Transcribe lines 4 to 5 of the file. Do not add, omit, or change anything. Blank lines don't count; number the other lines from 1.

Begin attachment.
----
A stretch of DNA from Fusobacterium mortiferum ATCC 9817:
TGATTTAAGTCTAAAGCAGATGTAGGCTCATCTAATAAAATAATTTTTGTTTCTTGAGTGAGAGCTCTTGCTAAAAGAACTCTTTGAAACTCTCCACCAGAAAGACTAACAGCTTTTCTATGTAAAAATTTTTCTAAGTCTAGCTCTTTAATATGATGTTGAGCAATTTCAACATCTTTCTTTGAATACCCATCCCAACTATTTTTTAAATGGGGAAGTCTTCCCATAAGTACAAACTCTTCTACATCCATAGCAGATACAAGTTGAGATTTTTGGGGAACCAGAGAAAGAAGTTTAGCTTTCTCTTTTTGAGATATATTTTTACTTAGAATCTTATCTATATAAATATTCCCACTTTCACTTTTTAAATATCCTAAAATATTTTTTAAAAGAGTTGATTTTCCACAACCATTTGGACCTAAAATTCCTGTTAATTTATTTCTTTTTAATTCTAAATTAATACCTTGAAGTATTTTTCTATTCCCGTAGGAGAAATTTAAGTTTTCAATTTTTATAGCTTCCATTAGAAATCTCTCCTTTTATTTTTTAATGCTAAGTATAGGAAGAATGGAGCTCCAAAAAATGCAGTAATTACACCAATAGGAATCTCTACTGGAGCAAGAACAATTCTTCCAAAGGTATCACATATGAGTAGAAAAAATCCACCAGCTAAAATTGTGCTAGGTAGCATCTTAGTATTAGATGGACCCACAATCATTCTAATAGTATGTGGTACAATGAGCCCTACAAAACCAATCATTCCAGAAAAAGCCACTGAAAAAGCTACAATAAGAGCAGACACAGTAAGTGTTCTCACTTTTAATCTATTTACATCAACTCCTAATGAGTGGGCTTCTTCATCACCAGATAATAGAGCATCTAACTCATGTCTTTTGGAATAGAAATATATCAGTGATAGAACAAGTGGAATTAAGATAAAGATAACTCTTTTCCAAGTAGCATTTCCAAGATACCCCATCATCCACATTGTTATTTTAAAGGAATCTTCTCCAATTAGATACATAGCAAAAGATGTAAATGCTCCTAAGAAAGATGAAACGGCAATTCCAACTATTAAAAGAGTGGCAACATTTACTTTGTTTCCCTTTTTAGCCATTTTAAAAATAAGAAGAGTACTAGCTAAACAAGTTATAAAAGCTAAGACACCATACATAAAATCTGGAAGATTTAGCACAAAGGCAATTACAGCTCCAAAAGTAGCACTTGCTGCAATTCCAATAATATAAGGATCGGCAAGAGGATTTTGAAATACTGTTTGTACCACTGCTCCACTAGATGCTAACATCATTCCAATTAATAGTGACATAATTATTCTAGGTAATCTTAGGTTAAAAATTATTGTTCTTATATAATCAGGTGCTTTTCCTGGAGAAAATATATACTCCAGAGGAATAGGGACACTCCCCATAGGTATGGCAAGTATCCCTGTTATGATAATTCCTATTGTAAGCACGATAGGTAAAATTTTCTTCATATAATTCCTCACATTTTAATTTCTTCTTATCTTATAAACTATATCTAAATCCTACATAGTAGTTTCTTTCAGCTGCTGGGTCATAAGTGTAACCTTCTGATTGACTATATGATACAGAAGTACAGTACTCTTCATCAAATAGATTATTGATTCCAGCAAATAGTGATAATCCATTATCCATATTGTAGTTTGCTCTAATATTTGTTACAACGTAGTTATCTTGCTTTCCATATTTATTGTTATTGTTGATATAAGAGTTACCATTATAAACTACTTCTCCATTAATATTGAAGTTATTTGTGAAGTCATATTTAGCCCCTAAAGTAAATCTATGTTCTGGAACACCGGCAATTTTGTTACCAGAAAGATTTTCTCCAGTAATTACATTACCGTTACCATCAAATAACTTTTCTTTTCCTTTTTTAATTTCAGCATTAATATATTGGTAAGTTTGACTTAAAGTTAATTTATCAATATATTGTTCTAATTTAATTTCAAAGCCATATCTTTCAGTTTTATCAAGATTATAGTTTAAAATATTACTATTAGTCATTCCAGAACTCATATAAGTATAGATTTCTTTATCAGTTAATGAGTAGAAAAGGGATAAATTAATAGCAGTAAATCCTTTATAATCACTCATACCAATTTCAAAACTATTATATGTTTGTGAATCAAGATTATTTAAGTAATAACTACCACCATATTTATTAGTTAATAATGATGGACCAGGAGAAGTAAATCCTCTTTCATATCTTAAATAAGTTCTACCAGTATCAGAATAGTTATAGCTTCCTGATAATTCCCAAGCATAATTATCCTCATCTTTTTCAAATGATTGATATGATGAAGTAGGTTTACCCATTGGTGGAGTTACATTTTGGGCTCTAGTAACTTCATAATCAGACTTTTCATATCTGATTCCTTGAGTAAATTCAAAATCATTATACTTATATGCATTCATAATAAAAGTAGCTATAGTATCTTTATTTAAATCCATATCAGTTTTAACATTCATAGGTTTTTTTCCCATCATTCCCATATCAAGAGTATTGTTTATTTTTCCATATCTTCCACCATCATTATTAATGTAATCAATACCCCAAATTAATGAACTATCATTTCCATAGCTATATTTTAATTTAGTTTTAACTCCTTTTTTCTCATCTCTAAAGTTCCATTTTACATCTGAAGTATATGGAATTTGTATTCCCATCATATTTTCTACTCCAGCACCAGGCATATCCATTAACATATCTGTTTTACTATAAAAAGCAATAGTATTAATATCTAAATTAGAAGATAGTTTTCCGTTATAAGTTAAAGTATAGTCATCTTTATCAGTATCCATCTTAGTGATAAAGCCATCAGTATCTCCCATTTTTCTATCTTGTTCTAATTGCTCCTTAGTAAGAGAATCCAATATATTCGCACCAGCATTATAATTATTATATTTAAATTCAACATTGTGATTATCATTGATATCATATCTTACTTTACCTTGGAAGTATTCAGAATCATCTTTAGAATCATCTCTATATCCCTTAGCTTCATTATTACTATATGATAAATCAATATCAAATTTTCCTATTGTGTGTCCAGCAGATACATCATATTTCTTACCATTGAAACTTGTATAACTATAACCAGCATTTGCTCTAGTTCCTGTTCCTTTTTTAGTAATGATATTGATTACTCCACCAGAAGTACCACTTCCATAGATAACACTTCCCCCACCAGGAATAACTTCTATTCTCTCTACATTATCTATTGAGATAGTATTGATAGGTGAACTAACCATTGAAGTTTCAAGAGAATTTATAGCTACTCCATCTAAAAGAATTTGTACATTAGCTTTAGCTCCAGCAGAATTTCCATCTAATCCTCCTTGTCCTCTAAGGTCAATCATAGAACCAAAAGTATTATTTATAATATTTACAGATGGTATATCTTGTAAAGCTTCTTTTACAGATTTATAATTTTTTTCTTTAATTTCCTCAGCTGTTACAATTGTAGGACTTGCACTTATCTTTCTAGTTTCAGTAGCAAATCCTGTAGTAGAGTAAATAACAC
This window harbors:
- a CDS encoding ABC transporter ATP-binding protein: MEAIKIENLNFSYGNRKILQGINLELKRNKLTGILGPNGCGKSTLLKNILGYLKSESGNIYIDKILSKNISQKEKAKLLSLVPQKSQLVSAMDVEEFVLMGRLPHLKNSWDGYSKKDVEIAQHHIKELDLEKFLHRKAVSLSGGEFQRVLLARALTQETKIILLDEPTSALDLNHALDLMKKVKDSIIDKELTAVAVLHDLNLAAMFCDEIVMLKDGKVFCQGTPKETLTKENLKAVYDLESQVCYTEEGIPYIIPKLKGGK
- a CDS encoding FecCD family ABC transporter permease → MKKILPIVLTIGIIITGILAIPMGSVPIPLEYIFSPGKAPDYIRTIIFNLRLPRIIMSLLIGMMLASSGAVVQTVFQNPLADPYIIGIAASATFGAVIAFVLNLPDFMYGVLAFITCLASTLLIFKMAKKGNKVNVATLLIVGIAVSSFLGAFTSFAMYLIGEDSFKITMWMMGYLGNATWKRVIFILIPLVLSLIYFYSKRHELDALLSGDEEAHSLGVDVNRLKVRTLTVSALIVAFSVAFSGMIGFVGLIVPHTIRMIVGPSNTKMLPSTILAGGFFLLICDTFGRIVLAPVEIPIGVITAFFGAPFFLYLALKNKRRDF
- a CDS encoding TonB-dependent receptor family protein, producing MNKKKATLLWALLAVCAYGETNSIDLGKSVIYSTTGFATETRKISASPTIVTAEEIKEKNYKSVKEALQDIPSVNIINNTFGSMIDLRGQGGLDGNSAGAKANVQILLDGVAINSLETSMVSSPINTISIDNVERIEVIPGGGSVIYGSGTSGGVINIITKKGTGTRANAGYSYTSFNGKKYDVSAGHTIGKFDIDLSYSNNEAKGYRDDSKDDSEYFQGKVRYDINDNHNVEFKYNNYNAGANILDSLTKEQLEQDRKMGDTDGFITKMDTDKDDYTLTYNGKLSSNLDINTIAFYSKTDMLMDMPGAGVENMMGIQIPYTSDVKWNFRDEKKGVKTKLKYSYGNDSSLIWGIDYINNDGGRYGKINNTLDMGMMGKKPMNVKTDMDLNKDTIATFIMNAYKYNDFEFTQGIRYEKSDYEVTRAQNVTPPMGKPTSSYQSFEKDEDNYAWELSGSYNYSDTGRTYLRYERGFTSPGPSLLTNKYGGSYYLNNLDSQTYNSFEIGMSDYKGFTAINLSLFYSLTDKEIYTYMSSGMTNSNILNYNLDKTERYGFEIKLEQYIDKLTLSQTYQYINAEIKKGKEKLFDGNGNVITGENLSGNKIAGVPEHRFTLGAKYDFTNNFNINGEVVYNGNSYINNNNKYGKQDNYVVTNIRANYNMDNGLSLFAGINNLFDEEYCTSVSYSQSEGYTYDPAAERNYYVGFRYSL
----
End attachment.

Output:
- a CDS encoding ABC transporter ATP-binding protein: MEAIKIENLNFSYGNRKILQGINLELKRNKLTGILGPNGCGKSTLLKNILGYLKSESGNIYIDKILSKNISQKEKAKLLSLVPQKSQLVSAMDVEEFVLMGRLPHLKNSWDGYSKKDVEIAQHHIKELDLEKFLHRKAVSLSGGEFQRVLLARALTQETKIILLDEPTSALDLNHALDLMKKVKDSIIDKELTAVAVLHDLNLAAMFCDEIVMLKDGKVFCQGTPKETLTKENLKAVYDLESQVCYTEEGIPYIIPKLKGGK
- a CDS encoding FecCD family ABC transporter permease → MKKILPIVLTIGIIITGILAIPMGSVPIPLEYIFSPGKAPDYIRTIIFNLRLPRIIMSLLIGMMLASSGAVVQTVFQNPLADPYIIGIAASATFGAVIAFVLNLPDFMYGVLAFITCLASTLLIFKMAKKGNKVNVATLLIVGIAVSSFLGAFTSFAMYLIGEDSFKITMWMMGYLGNATWKRVIFILIPLVLSLIYFYSKRHELDALLSGDEEAHSLGVDVNRLKVRTLTVSALIVAFSVAFSGMIGFVGLIVPHTIRMIVGPSNTKMLPSTILAGGFFLLICDTFGRIVLAPVEIPIGVITAFFGAPFFLYLALKNKRRDF